Handy SSMS Query Shortcuts

In SQL Server Management Studio, you are able to define custom query shortcuts to help with common tasks. I have been using them for quite some years now and realized I haven’t written about them yet. So here we go.

The query shortcuts can be found under Tools -> Options... -> Environment -> Keyboard -> Query Shortcuts and the default setting doesn’t look very exciting.

ssms_keyboard_query_shortcuts

Before I go any further, let me explain how query shortcuts work. The “shortcut” is obviously the key combo you press which does two things. It (1) prepends the “statement” to the highlighted text in the editor and (2) executes it. Although SSMS calls the statement Stored Procedure but it is not limited to only procs, it works with any valid T-SQL statement. In other words:

shortcut = statement [highlighted text]

Let me show you with an example, let’s say you have a query that looks like the one below and you would like to run sp_help sys.columns to see the table details:

select *
from sys.objects a
join sys.columns b on a.object_id = b.object_id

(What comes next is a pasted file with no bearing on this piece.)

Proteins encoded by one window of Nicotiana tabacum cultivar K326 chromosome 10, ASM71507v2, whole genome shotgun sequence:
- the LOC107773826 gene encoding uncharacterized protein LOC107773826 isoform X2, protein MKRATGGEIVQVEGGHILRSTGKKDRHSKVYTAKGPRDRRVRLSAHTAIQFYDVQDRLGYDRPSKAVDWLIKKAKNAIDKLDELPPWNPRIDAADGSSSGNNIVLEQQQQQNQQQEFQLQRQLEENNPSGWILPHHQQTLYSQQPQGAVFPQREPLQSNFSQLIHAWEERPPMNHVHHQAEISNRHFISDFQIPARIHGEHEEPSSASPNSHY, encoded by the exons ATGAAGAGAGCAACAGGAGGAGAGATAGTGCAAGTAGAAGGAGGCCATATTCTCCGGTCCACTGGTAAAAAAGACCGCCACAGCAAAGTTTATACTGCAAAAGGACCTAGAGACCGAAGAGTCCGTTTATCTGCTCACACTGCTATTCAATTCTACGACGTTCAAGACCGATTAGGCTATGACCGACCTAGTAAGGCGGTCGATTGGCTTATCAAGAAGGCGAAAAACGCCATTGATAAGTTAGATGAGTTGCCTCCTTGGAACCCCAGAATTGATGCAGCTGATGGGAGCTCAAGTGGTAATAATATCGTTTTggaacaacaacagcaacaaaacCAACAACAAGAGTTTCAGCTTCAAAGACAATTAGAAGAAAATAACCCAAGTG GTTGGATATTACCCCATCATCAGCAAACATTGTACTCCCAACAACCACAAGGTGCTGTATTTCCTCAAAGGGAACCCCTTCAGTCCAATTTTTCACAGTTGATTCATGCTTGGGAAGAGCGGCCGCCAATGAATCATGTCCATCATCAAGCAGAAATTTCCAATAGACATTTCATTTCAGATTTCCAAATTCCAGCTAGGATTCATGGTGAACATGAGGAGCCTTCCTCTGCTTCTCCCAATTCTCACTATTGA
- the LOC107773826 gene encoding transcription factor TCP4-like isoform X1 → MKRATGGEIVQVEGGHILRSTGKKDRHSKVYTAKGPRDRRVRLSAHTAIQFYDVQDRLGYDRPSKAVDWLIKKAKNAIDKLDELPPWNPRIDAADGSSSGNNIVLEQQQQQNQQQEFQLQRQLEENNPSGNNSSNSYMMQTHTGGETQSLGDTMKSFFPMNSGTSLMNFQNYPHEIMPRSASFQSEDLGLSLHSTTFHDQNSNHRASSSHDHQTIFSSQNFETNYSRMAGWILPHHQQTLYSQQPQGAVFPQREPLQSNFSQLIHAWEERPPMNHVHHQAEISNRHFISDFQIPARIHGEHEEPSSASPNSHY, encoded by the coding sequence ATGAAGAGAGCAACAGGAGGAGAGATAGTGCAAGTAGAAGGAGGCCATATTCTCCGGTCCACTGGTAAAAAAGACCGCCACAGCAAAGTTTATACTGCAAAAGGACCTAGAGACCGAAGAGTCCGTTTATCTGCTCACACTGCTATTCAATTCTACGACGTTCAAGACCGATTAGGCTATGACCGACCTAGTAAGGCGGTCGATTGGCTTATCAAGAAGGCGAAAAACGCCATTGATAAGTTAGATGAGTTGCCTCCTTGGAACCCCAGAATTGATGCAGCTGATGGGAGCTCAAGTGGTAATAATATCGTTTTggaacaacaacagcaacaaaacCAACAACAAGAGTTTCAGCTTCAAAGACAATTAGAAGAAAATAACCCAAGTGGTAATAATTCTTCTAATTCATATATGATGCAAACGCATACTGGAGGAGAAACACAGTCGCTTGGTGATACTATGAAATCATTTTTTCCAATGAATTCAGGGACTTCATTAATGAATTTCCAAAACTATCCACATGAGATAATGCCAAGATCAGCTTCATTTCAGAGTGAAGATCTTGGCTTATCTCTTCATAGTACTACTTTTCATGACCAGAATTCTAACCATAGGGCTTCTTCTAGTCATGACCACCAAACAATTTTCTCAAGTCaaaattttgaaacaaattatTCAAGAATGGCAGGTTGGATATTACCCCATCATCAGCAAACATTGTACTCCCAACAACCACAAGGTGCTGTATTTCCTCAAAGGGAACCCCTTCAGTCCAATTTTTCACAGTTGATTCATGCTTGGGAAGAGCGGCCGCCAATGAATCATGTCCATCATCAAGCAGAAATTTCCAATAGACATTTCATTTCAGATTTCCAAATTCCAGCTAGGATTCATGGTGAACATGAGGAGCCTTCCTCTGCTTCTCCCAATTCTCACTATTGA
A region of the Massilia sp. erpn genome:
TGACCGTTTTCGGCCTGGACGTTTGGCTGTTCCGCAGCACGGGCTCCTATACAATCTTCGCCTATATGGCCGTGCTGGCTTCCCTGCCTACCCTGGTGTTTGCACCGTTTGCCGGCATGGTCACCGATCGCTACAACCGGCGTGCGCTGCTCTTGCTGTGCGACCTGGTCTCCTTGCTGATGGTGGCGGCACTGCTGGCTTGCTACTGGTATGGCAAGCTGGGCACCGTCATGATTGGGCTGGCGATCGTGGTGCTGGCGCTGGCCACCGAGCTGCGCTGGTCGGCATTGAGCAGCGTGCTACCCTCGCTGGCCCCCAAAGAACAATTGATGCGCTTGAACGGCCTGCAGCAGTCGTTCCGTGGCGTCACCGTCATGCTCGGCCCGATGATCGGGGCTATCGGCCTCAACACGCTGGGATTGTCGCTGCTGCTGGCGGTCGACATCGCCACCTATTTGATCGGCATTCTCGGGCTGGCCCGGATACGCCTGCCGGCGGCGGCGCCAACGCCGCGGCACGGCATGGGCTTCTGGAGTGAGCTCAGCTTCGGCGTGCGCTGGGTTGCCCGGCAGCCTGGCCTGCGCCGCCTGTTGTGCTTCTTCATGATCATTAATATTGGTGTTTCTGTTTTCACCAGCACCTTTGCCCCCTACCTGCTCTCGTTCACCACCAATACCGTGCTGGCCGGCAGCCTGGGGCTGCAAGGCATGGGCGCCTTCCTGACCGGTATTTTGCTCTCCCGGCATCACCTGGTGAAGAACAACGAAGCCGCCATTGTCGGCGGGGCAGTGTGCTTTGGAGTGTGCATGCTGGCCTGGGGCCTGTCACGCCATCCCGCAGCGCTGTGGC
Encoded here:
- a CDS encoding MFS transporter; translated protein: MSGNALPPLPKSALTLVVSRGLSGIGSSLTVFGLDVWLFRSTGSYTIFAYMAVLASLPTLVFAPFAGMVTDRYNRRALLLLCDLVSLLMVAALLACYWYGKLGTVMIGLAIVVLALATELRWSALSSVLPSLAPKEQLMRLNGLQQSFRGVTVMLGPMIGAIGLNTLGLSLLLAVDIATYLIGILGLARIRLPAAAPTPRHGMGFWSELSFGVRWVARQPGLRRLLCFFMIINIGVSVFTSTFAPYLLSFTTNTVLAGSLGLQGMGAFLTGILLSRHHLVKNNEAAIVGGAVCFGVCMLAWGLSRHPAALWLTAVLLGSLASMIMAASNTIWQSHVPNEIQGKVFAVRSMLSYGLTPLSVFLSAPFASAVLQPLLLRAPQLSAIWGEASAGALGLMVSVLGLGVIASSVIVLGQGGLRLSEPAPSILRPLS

Without a shortcut, you’d need to go to a new line and type the command. Now with the help of the shortcut, you can simply select the text sys.columns and press Alt+F1 to achieve the same result. How cool is that? I hear you want more. Ok, I will reveal all the query shortcuts I find particular useful.

sp_helptext – How many times have you looked at a view or proc and wondered about the implementation underneath. Well, no need to search for that object in Object Explorer anymore, simply setup a shortcut. My personal preference for this shortcut is the Ctrl+F1 slot.

select * from sys.objects where name like – This is quite handy when you want to quickly check to see if an object exists in the database. I normally set this to Ctrl+5

select – Don’t let the simplicity of this shortcut fool you. Not having to type those six characters can save a lot of time when you want to run a system function embedded in a query, such as suser_sname(), newid(), getutcdate() etc. I normally set this to Ctrl+6

select top 10 * from – The reason for having a separate top 10 query shortcut from the select all is that it provides a quick and easy way of retrieving the column names with some sample data. I normally set this to Ctrl+9

select * from – I use Ctrl+0 for this.

The shortcuts listed above are the common ones I use almost everywhere whereas the ones below are less common but still handy to have around:

select concat(””, newid(), ””) as [newid()] – If you have a need to generate GUIDs all the time, then surely it deserves a shortcut slot.

set statistics io, time on – This one is for folks looking at performance.

select * from dbo.dbversion order by id desc – This is useful if you have a version table in the database. Setting up a shortcut can make it easier for checking versions.